Trudeau’s India Departure Delayed due to Aircraft Technical Glitch

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In an unexpected turn of events, Prime Minister Justin Trudeau and his entire delegation have found themselves unexpectedly delayed in India due to a technical glitch in the aircraft that was supposed to ferry them home. Modi’s home ground had played host to this year’s prestigious G20 summit, and it was during the team’s intended departure that the issue was discovered.

Scheduled to depart on Sunday night, according to local time, the team’s plans were derailed when the Canadian Armed Forces discovered a potentially critical mechanical issue within the aircraft. A hasty declaration from the Prime Minister’s office stated, “Upon our departure for the airport, we were made aware by the Canadian Armed Forces that CFC001 was experiencing technical issues.” The statement went on to reveal that due to the scale of the problems, an overnight solution was not feasible and alternative arrangements would be made.

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However, with a lack of concrete information regarding the delegation’s return, the question of how and when Prime Minister Trudeau will head home remains up in the air. Ensuing discussions will undoubtedly revolve around securing suitable travel arrangements for the entire delegation, which includes government officials and associated media personnel.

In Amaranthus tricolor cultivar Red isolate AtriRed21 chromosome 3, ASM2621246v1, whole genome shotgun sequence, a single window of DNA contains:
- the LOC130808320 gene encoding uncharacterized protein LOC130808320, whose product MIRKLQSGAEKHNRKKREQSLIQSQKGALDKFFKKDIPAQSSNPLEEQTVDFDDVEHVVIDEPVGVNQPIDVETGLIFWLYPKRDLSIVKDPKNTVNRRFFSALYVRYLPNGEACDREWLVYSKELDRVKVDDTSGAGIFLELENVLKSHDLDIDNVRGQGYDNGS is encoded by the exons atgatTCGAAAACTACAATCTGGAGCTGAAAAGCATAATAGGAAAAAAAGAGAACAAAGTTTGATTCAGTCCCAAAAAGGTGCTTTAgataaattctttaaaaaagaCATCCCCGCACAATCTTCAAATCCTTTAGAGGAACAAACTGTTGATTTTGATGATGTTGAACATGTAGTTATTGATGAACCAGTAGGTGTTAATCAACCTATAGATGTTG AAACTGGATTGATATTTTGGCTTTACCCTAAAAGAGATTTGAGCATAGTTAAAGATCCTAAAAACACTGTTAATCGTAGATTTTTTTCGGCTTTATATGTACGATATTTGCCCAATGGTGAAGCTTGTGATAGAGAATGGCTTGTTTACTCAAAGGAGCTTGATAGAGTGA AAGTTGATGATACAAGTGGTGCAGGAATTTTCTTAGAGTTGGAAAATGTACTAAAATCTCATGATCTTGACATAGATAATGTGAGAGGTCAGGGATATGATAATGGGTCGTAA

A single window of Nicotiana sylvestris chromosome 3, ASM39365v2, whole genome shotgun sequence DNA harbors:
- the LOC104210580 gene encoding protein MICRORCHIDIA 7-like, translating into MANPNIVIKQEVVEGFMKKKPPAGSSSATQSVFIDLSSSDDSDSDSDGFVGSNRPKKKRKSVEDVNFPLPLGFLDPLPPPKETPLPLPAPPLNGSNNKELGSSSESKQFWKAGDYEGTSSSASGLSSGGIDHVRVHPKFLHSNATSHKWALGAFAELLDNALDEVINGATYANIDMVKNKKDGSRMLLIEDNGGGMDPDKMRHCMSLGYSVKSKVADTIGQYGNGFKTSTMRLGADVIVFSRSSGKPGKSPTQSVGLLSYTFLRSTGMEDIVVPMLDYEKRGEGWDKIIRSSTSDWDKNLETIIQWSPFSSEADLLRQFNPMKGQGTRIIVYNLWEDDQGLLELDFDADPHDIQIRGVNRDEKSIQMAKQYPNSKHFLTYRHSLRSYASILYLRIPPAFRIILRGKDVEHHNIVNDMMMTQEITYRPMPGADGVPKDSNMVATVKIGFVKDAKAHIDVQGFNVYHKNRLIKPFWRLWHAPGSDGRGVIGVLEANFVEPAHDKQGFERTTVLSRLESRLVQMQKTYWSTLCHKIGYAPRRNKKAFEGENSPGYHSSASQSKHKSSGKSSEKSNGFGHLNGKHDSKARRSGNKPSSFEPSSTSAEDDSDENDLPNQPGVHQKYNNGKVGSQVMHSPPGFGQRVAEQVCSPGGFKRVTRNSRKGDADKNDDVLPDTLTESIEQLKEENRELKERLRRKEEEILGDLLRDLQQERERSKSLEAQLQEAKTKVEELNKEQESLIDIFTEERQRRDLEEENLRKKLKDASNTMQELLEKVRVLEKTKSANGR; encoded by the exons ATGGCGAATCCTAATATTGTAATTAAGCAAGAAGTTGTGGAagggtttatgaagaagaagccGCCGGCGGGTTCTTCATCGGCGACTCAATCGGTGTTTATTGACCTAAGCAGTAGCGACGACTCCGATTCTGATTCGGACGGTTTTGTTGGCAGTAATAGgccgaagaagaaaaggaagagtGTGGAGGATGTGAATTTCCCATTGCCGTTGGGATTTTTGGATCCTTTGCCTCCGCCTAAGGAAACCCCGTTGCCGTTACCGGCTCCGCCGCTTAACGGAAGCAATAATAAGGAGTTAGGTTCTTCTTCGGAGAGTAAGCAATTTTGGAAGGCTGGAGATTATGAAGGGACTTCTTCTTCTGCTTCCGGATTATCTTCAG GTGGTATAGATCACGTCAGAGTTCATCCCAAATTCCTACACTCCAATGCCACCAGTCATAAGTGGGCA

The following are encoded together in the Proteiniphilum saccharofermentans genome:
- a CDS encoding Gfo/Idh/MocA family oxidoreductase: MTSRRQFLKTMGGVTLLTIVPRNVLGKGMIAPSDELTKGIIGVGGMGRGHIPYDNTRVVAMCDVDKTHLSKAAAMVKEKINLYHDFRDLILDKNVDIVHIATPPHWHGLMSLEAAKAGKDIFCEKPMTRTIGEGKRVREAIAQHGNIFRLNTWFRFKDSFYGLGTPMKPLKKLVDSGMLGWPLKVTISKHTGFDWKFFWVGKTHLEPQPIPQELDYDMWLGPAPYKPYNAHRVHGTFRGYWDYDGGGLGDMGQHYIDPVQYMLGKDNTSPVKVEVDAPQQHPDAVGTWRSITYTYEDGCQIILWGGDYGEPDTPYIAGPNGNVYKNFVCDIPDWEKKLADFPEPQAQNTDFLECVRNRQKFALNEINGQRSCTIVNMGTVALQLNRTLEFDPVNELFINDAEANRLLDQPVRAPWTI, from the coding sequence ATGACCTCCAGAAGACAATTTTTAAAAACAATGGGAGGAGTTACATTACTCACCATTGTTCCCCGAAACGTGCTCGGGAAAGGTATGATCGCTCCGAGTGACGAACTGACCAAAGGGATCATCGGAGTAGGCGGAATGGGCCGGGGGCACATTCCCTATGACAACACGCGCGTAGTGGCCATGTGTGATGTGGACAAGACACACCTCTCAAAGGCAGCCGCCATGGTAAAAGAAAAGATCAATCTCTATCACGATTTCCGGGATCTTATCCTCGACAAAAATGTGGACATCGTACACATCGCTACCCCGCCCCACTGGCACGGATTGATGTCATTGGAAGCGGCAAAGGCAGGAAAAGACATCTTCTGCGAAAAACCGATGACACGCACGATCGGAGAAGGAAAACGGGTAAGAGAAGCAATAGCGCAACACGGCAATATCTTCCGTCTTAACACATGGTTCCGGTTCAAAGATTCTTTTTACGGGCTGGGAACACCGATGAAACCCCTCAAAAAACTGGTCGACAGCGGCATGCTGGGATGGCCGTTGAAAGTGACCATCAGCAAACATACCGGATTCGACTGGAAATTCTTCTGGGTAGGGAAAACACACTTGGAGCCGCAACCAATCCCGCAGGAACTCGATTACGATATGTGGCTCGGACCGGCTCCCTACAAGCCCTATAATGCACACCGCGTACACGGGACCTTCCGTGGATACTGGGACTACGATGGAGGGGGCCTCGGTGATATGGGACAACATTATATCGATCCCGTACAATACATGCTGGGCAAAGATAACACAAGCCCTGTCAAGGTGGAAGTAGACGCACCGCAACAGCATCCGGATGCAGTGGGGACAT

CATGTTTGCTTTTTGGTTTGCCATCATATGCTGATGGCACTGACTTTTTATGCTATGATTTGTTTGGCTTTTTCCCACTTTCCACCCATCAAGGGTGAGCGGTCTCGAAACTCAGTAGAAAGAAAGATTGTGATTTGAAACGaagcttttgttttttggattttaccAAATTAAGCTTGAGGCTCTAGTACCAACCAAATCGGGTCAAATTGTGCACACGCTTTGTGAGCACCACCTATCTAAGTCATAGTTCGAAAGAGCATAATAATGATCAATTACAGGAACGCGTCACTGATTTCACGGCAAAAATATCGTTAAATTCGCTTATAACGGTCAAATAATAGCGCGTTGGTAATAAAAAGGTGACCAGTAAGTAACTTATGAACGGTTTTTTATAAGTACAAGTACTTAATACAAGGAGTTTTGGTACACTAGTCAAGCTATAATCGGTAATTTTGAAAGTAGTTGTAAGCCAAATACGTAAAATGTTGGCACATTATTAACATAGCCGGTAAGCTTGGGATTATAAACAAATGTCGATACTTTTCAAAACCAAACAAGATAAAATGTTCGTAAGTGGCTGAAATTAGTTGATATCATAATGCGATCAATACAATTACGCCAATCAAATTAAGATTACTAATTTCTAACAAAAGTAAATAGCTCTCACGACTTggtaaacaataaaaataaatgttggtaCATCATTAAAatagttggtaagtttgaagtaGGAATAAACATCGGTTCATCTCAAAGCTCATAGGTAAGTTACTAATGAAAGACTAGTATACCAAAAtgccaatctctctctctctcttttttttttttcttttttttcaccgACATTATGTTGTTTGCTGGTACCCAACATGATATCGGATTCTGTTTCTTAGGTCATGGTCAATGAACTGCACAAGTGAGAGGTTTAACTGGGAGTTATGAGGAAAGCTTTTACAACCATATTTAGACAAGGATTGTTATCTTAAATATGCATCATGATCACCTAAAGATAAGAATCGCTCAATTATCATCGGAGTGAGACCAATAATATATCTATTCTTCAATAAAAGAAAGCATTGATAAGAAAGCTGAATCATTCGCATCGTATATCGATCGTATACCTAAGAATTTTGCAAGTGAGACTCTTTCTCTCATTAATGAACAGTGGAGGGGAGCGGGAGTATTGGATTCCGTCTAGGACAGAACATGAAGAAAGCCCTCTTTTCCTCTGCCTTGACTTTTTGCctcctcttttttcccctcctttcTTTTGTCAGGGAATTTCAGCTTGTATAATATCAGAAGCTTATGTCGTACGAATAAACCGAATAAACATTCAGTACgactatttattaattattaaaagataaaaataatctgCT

Interestingly, the Airbus in question has a record of mechanical issues affecting Trudeau’s official travels. In October 2016, a mere 30 minutes after takeoff en route to Belgium for signing the Canada-Europe free trade deal, the aircraft was forced to return to Ottawa due to an emerging issue.

Further, in October 2019, the VIP plane incurred significant structural damage when it rolled into a wall while being towed into a hangar at 8 Wing Trenton in Ontario. This incident led to the plane being declared unfit for service for several months. As a result of this, Trudeau had to travel to the NATO summit in December 2019 on a backup plane, which was eventually grounded in London due to engine problems.

The Canadian federal government, recognizing aging problems with the fleet, had signed a deal worth a rough estimate of $3.6 billion in July to replace the aging fleet of five planes, which are projected to reach the end of their operational lifespan by 2027. The deal signed by the government includes four new planes and five used ones, purchased from a Kuwait-based company, which will be upgraded to match the capabilities of the existing fleet.

While it remains unclear when the new aircraft will be operational, journalists travelling with Trudeau noticed a second aircraft emblazoned with the Government of Canada logo on the runway. They were informed this was part of the new fleet, two of which are expected to be in service and flying out of Ottawa International Airport this fall.